place of worship, especially just two weeks after the 12 killings at a screening of the Batman movie "The Dark Knight Rises" in Aurora, Colorado.
"You're talking about Aurora one minute, and the next minute it's you and your family," Kaleka said.
"I just never thought it would be at a temple, at a place of worship. I don't want people
to have to carry a gun at a place of worship," said Kaleka, who added that he could have been at the temple during the attack, but for the fact he had stopped at a bank "randomly to make a deposit."
"Why can't people just show each other love and care and treat each other as humans?" he asked.
Khalsa, a temple member since the 1990s, said late Sunday that the attacker was "probably somebody not in their right mind."
"It's possibly a hate crime, somebody not understanding the religion," Khalsa said.
The three people who were wounded remained in critical condition early Monday morning at Milwaukee's Froedtert Hospital. One had been shot in the abdomen and chest, another in the face, and the third in the neck, the hospital said.
Meanwhile in India, the birthplace of Sikhism, Prime Minister Manmohan Singh said he was "shocked and saddened" by the shooting.
"That this senseless act of violence should be targeted at a place of religious worship is particularly painful," Singh, himself a Sikh, said Monday. "India stands in solidarity with all the peace-loving Americans who have condemned this violence."
The country's main Sikh political party, the Shiromani Akali Dal, held a demonstration in New Delhi's embassy district Monday to protest.
"Stop racial attacks on Sikhs," read one of the placards.
In an act of solidarity, U.S. Ambassador Nancy Powell visited a historic Sikh shrine in New Delhi, embassy spokesman Unni Menon said.
Sunday's attack occurred about 10:30 a.m., when temple members were reading scriptures and cooking food in preparation for the main Sunday service and community lunch. The temple has more than 350 members.
According to witnesses, the gunman started shooting in the parking lot, killing at least one person. He then entered the temple and continued firing, they said.
Women who were in the kitchen preparing meals for the congregants "were fortunate enough to basically duck down and dodge" the bullets, said Kanwardeep Singh Kaleka, the temple member.
Some ran to safety outside, others sought refuge in the temple's basement, while many huddled together tightly in the pantry.
A 9 mm semiautomatic pistol believed to have been used by the gunman was found at the scene, a law enforcement source with direct knowledge of the investigation said.
It took several more hours for authorities to thoroughly sweep the building and the surrounding area, checking for clues and signs of additional gunmen, as some witnesses had suspected.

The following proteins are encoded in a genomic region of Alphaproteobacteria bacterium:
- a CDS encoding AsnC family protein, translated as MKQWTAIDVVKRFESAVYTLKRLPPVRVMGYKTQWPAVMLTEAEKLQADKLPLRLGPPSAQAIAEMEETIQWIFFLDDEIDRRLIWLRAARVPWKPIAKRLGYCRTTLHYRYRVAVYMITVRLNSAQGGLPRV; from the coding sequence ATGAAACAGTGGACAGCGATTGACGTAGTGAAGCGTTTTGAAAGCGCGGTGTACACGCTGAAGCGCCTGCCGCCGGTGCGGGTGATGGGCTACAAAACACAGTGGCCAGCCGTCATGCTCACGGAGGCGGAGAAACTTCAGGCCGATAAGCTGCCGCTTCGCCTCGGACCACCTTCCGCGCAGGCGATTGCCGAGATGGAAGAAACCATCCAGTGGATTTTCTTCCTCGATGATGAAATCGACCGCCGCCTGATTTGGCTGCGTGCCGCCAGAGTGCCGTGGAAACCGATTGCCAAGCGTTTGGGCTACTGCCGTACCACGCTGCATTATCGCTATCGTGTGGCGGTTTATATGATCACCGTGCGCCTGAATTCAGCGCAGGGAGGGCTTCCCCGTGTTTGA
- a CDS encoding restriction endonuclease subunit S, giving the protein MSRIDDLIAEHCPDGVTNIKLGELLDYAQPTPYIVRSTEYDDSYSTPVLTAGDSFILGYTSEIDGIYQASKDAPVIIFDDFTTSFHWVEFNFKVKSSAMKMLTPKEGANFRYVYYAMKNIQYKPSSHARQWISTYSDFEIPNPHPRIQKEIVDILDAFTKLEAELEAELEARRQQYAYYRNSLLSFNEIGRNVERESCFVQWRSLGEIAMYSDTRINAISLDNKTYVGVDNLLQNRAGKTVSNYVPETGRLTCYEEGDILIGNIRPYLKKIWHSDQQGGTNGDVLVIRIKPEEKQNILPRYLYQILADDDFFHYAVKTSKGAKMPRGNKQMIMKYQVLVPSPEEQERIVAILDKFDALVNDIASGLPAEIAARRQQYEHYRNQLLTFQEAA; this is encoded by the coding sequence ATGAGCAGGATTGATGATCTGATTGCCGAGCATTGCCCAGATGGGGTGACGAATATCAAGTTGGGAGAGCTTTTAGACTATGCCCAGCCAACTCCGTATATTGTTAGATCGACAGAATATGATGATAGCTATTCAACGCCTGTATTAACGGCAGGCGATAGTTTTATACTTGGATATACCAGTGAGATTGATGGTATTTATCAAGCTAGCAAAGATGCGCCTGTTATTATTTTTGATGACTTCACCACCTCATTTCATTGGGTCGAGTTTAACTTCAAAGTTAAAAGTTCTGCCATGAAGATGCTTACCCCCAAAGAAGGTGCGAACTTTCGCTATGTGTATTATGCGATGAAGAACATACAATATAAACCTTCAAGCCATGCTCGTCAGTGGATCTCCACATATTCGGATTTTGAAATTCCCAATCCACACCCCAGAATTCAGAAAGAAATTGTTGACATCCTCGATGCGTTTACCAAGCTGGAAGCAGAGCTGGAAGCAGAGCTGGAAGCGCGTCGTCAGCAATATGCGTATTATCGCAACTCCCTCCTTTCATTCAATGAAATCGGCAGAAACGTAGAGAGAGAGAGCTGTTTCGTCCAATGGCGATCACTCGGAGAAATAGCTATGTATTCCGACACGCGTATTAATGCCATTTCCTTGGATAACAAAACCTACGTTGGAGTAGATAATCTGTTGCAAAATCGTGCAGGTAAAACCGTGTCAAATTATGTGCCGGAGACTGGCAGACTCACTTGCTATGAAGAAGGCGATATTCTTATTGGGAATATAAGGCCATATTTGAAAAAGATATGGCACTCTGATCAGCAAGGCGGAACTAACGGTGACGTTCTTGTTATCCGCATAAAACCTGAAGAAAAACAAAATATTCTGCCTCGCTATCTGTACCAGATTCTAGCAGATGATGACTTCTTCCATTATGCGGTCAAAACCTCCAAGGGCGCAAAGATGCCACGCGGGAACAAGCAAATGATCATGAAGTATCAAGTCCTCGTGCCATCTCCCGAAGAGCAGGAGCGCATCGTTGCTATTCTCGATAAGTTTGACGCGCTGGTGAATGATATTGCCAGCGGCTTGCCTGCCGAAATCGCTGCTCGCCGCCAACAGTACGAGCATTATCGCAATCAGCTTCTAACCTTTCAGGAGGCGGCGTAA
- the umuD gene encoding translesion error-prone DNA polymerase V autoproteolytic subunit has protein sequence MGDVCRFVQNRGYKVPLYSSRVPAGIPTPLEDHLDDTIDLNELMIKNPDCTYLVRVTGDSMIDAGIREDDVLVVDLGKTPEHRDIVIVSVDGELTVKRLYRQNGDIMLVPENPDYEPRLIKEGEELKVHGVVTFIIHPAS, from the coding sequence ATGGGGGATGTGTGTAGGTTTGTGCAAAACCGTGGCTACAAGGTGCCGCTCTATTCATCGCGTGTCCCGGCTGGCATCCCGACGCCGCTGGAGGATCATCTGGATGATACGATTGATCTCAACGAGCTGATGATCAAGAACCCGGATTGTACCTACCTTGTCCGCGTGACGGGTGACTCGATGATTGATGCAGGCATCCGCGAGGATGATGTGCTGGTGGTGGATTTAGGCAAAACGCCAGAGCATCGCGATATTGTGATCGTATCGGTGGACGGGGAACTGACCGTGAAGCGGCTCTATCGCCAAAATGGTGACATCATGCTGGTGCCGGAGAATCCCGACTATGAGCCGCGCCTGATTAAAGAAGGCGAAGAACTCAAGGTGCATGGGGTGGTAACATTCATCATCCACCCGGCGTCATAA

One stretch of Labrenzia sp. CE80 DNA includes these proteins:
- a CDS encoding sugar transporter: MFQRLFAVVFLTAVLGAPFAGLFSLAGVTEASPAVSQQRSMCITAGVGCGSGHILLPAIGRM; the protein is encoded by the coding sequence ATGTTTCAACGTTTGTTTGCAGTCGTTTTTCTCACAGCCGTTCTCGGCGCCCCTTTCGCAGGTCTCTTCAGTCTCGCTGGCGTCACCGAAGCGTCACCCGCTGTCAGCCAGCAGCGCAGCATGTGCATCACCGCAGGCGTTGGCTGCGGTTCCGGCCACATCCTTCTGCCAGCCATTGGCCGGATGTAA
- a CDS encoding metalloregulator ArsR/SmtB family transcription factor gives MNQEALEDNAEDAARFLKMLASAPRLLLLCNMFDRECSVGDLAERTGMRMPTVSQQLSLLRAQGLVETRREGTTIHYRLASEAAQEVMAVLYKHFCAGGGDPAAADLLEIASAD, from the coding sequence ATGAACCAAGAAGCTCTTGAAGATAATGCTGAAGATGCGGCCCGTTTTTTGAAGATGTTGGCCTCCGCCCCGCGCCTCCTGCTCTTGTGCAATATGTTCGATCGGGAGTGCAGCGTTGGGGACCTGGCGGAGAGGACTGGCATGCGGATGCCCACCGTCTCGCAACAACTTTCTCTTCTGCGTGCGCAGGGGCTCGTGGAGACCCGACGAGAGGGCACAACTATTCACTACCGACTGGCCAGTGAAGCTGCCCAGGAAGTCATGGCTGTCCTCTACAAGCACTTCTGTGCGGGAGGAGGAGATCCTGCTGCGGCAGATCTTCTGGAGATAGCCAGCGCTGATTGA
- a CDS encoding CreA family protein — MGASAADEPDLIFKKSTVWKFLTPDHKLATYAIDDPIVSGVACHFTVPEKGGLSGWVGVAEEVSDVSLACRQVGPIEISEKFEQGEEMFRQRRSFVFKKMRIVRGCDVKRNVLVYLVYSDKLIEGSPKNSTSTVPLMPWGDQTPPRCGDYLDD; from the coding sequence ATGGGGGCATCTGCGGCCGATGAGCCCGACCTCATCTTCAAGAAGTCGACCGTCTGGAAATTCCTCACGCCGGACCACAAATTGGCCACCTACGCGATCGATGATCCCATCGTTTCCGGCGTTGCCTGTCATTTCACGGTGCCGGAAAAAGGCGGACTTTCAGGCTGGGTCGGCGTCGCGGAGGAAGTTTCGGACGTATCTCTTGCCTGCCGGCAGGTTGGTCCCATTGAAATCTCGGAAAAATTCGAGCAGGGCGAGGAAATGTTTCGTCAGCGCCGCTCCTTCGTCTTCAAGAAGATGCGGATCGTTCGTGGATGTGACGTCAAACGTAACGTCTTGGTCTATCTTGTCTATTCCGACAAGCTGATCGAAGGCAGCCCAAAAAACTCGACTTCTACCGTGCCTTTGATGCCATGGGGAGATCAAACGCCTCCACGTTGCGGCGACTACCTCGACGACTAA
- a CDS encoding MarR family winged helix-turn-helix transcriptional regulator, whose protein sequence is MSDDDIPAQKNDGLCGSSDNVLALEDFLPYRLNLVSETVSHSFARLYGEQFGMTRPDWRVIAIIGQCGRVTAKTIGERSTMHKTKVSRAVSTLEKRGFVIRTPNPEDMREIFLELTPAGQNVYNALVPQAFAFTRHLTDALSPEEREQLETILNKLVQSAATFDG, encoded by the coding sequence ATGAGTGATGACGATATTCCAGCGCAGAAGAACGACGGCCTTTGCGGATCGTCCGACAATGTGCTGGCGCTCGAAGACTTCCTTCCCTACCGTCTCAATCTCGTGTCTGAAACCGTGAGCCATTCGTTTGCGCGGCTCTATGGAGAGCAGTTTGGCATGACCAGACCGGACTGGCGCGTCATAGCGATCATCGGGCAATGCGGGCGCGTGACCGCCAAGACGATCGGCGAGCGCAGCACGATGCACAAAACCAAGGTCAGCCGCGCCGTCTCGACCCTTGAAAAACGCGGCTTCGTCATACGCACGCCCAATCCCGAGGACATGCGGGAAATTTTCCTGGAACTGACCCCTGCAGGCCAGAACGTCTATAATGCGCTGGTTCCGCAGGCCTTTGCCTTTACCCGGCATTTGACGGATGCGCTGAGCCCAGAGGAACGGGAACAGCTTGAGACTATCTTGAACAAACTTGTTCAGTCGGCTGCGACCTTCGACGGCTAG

Police spent Sunday night searching the shooter's home in nearby Cudahy, a short distance from the temple.
National and state political leaders, including Gov. Scott Walker, also offered condolences after the killings, which came two weeks after the massacre at a Colorado movie theater that left 12 dead and dozens more wounded.
Presumptive Republican presidential nominee Mitt Romney called the slayings "a senseless act of violence and a tragedy that should never befall any house of worship."
And from the White House, President Barack Obama said the United States had been "enriched" by Sikhs, "who are a part of our broader American family."
"My administration will provide whatever support is necessary to the officials who are responding to this tragic shooting and moving forward with an investigation," he said.
The Sikh religion originated in northern India around 1500 and has about 25 million followers.
The United States is home to about 700,000 Sikhs, nearly all of Indian origin. The men are easily identifiable by their beards and turbans, a tradition that's lasted for 500 years.
But the attire and appearance have also meant that they are often mistaken for Muslims and are targets of anti-Islamic attacks from those who seek to avenge the September 11 attacks.
The first person murdered in retaliation for the 9/11 attacks was a Sikh -- Balbir Singh Sodhi, a gas station owner in Mesa, Arizona. He was shot five times by aircraft mechanic Frank Roque on September 15, 2001. Roque is serving a life sentence.
In the intervening years, the Sikh Coalition, a New York-based advocacy group, reported more than 700 attacks or bias-related incidents.
CNN's Tom Cohen, Brian Todd, Harmeet Shah Singh, Poppy Harlow, Ed Payne, Ted Rowlands, Marlena Baldacci, Matt Smith, Steve Almasy, Greg Botelho, Shawn Nottingham, Carol Cratty, Susan Candiotti and Deborah Feyerick contributed to this report.